Suddenly one of Them yanks her back, throwing a look of disgust in my direction. The crowd titters, slewing loud gibberish to each other. Frustrated, I retract my hand, in the process knocking over a crystalline birdbath. I dive for it too late. It crashes to the ground, taking a tall fern with it. The bell sounds assault my ears, and I step back clumsily, cracking the ant hill beneath me and falling back among willowy crystal plants more fragile than spun sugar. The fronds decompose around me, cutting into my bare arms. My blood stains the glass crimson. The crowd gasps; since They are perfect, They don't bleed. My blood is a sport, a pastime.

I am a destruction to everything I touch.

In a whirlwind of anger, I swipe at the hummingbirds, shove down a trellis that glitters with ivy. The birds screech, the sound of a fire alarm. My rage is uncontrollable. I smash into the tree that grows in the middle of this glass Eden. I hear a crack and run frightened towards the walls.

The trunk is the first to cave. Like a crushed origami crane it collapses. The branchs sway and the leaves swing into each other, chiming murderously. The topmost branch topples loose, knocking down the others beneath. I duck my head as the entire tree is crushed into a pile of fairy dust. A burning tear sears through the glass coating my face.

The crowd applauds, contracting and pulsing like a human jellyfish. They move on, grabbing each other's wrists and pushing away from the site of destruction. The sign tosses like a lifeboat on an angry sea, and for the first time in nineteen years, I can read it.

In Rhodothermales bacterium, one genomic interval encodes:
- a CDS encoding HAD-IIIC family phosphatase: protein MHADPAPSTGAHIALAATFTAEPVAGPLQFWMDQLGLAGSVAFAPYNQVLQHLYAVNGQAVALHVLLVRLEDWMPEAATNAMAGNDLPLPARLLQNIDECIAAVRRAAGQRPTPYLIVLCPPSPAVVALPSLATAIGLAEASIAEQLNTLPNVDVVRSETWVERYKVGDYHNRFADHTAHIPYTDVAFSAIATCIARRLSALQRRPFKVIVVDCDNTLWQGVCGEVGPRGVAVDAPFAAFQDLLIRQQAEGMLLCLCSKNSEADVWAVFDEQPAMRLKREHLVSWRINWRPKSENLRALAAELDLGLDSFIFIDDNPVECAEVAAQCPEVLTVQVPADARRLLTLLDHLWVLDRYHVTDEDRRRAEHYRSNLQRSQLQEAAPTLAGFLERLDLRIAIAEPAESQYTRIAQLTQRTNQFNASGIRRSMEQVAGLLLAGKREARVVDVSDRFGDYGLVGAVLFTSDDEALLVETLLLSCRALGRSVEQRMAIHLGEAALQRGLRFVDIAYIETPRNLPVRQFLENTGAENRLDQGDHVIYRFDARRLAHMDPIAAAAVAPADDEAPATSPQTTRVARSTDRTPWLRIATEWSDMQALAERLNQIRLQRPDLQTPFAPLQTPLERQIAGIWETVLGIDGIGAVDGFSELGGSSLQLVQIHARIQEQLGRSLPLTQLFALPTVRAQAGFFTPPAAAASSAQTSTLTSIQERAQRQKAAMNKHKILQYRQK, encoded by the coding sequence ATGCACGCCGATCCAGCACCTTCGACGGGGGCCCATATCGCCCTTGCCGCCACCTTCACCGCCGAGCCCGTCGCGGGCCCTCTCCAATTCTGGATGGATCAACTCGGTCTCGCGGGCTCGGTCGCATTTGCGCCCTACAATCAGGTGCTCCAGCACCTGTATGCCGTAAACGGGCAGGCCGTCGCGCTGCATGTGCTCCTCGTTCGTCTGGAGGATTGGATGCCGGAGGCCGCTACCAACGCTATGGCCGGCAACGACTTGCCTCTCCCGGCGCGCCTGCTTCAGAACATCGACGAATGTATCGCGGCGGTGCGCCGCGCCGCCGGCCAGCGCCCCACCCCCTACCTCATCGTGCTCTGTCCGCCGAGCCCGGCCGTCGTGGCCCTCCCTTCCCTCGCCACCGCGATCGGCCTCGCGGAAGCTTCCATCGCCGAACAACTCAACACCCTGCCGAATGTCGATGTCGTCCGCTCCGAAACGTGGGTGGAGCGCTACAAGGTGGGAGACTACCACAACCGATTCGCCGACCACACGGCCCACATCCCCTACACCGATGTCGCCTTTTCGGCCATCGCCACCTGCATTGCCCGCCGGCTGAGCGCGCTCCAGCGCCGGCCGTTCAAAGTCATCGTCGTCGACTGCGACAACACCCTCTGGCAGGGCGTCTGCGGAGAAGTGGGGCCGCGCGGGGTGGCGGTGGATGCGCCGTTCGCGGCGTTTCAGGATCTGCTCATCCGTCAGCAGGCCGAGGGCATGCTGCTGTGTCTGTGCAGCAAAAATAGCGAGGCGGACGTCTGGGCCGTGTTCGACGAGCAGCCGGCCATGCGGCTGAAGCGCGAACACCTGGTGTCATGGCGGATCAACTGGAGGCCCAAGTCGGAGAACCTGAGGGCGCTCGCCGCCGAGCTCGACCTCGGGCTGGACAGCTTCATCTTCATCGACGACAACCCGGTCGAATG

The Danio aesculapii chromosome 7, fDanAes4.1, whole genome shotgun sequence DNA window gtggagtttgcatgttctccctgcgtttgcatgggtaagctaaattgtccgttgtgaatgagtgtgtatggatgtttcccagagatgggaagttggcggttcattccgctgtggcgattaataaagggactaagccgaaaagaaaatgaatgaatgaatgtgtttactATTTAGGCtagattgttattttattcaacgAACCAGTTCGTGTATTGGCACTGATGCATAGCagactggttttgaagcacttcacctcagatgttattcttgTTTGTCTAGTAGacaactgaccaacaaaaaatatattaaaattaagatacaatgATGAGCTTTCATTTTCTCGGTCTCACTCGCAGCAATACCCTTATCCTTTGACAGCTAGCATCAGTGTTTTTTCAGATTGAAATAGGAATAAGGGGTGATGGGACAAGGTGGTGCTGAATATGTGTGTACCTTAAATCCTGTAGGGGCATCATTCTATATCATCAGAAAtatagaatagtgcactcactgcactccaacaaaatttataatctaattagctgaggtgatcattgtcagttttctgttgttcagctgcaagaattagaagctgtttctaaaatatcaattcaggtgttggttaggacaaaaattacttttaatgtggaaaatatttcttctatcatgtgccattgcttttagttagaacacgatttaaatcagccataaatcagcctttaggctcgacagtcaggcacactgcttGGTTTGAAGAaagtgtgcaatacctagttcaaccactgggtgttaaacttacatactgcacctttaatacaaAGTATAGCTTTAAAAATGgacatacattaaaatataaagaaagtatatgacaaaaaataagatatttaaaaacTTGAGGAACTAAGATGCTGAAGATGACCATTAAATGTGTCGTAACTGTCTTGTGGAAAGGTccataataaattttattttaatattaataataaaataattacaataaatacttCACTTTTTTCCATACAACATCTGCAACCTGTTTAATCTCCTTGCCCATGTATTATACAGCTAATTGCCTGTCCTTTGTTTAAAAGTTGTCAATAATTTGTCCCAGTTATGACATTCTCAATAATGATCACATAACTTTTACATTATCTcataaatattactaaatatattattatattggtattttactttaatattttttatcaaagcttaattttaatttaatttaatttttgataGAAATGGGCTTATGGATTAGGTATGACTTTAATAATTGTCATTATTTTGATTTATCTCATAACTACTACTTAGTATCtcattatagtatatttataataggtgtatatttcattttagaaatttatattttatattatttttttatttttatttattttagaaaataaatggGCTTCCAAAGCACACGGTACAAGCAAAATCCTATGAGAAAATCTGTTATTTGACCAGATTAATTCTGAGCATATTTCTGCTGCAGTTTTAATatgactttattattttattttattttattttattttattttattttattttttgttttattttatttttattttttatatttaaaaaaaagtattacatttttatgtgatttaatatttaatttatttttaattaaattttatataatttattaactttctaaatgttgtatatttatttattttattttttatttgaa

I fall flat on the stabbing dirt. The tear trickles to the ground, hissing on the broken glass. My breathing becomes as jagged as the shards beneath my body.

Then I hear crunching on the ground. I lift my head and see the little girl. She rearranges her face again, and I realize that this contortion is an attempt at a smile.

Her shiny blonde hair, transparent as a spider's-web, shadows her face shyly, and she cups her pale hands around something, brilliant from the light. She nudges her hands, offering them toward me. I nod. She opens her hands.

Resting on the smooth marble of her hand is glass. I accept it and turn it over in my hand.

In my palm is a glass rose, unchipped and perfect. A single drop of red trickles down the glass thorns. I wonder where it comes from, for my cuts are not on my hands.

Something is different about this eight-year-old.

I look up in disbelief. The little girl smiles wryly and holds up her appendages.

On her palm is a cut.

Similar Articles


This article has 1 comment.

nwsa2011 said...
on Nov. 16 2008 at 7:44 pm
Bailey, you are my best friend in the world and this is beautiful writing I am so proud


MacMillan Books

Aspiring Writer? Take Our Online Course!